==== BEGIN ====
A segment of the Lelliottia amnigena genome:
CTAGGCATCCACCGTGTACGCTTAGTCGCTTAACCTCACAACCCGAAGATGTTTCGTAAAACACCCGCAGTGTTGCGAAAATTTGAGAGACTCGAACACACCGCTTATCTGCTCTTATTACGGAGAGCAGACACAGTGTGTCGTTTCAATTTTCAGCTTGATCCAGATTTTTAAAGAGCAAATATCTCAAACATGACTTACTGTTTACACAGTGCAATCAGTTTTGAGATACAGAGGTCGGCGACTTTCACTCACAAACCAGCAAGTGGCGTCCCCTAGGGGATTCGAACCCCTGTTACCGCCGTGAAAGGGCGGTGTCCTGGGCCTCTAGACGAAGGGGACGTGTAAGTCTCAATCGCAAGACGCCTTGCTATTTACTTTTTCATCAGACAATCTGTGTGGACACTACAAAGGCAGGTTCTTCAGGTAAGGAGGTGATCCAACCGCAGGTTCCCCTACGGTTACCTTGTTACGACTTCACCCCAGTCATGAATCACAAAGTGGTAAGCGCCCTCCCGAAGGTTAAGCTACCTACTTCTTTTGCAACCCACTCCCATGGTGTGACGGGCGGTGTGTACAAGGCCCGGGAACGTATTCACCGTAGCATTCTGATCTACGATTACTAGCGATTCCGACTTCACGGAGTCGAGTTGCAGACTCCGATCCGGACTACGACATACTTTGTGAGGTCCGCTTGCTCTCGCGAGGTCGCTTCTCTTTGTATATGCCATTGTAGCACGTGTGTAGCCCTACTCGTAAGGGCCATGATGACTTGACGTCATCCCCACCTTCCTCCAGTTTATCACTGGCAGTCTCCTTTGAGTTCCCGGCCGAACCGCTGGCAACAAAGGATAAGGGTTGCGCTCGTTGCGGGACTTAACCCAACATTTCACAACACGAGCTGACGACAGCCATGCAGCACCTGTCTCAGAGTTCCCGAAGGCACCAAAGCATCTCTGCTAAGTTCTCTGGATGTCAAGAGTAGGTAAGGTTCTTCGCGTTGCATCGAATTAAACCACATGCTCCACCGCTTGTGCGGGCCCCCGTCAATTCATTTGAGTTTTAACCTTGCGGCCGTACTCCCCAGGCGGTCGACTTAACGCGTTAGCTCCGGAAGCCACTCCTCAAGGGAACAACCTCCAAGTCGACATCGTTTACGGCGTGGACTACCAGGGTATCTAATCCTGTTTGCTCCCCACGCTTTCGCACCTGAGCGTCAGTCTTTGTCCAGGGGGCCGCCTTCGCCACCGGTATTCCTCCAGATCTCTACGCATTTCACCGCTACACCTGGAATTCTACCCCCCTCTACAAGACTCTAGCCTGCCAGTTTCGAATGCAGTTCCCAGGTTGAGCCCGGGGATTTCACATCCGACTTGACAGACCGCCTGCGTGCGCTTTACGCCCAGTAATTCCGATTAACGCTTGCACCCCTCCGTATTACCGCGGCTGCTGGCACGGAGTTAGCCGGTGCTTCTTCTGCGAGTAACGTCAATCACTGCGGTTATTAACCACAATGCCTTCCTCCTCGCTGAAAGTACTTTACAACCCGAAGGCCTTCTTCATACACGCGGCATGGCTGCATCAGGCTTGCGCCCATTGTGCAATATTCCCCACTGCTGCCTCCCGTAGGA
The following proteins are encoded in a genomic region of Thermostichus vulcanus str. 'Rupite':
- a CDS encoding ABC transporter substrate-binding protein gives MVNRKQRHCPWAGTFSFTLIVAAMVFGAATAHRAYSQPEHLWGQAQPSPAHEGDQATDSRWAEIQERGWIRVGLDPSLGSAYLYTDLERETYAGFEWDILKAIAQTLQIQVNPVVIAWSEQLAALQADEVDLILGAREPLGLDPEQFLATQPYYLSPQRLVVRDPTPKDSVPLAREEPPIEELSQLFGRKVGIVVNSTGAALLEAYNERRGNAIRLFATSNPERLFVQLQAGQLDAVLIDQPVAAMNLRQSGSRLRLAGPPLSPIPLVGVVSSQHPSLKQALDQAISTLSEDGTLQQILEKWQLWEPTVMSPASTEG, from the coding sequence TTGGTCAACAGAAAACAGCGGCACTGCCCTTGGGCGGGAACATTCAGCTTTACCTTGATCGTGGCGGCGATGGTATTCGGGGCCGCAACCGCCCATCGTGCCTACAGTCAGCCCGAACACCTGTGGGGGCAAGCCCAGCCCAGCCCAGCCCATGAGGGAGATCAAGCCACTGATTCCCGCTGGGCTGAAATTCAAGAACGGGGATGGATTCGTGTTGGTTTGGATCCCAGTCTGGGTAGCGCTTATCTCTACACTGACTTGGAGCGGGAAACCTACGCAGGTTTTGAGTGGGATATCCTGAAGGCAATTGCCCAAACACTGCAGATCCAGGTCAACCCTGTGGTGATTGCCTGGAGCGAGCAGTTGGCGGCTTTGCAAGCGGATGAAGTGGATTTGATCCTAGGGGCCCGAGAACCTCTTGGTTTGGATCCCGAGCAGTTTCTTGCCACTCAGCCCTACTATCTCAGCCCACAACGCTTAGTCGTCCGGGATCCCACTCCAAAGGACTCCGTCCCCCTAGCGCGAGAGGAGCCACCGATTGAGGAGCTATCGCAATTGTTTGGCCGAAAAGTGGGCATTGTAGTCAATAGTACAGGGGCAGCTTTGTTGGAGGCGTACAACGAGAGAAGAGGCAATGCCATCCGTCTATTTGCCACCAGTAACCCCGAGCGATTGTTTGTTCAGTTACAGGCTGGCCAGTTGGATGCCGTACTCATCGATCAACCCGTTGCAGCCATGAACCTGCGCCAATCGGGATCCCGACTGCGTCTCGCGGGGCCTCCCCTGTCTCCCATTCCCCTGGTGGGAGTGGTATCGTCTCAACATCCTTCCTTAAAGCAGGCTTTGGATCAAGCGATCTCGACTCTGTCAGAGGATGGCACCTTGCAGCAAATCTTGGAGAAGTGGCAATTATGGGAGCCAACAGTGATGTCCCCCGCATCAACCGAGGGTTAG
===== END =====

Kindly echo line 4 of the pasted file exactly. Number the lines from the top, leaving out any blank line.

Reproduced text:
- a CDS encoding ABC transporter substrate-binding protein gives MVNRKQRHCPWAGTFSFTLIVAAMVFGAATAHRAYSQPEHLWGQAQPSPAHEGDQATDSRWAEIQERGWIRVGLDPSLGSAYLYTDLERETYAGFEWDILKAIAQTLQIQVNPVVIAWSEQLAALQADEVDLILGAREPLGLDPEQFLATQPYYLSPQRLVVRDPTPKDSVPLAREEPPIEELSQLFGRKVGIVVNSTGAALLEAYNERRGNAIRLFATSNPERLFVQLQAGQLDAVLIDQPVAAMNLRQSGSRLRLAGPPLSPIPLVGVVSSQHPSLKQALDQAISTLSEDGTLQQILEKWQLWEPTVMSPASTEG, from the coding sequence TTGGTCAACAGAAAACAGCGGCACTGCCCTTGGGCGGGAACATTCAGCTTTACCTTGATCGTGGCGGCGATGGTATTCGGGGCCGCAACCGCCCATCGTGCCTACAGTCAGCCCGAACACCTGTGGGGGCAAGCCCAGCCCAGCCCAGCCCATGAGGGAGATCAAGCCACTGATTCCCGCTGGGCTGAAATTCAAGAACGGGGATGGATTCGTGTTGGTTTGGATCCCAGTCTGGGTAGCGCTTATCTCTACACTGACTTGGAGCGGGAAACCTACGCAGGTTTTGAGTGGGATATCCTGAAGGCAATTGCCCAAACACTGCAGATCCAGGTCAACCCTGTGGTGATTGCCTGGAGCGAGCAGTTGGCGGCTTTGCAAGCGGATGAAGTGGATTTGATCCTAGGGGCCCGAGAACCTCTTGGTTTGGATCCCGAGCAGTTTCTTGCCACTCAGCCCTACTATCTCAGCCCACAACGCTTAGTCGTCCGGGATCCCACTCCAAAGGACTCCGTCCCCCTAGCGCGAGAGGAGCCACCGATTGAGGAGCTATCGCAATTGTTTGGCCGAAAAGTGGGCATTGTAGTCAATAGTACAGGGGCAGCTTTGTTGGAGGCGTACAACGAGAGAAGAGGCAATGCCATCCGTCTATTTGCCACCAGTAACCCCGAGCGATTGTTTGTTCAGTTACAGGCTGGCCAGTTGGATGCCGTACTCATCGATCAACCCGTTGCAGCCATGAACCTGCGCCAATCGGGATCCCGACTGCGTCTCGCGGGGCCTCCCCTGTCTCCCATTCCCCTGGTGGGAGTGGTATCGTCTCAACATCCTTCCTTAAAGCAGGCTTTGGATCAAGCGATCTCGACTCTGTCAGAGGATGGCACCTTGCAGCAAATCTTGGAGAAGTGGCAATTATGGGAGCCAACAGTGATGTCCCCCGCATCAACCGAGGGTTAG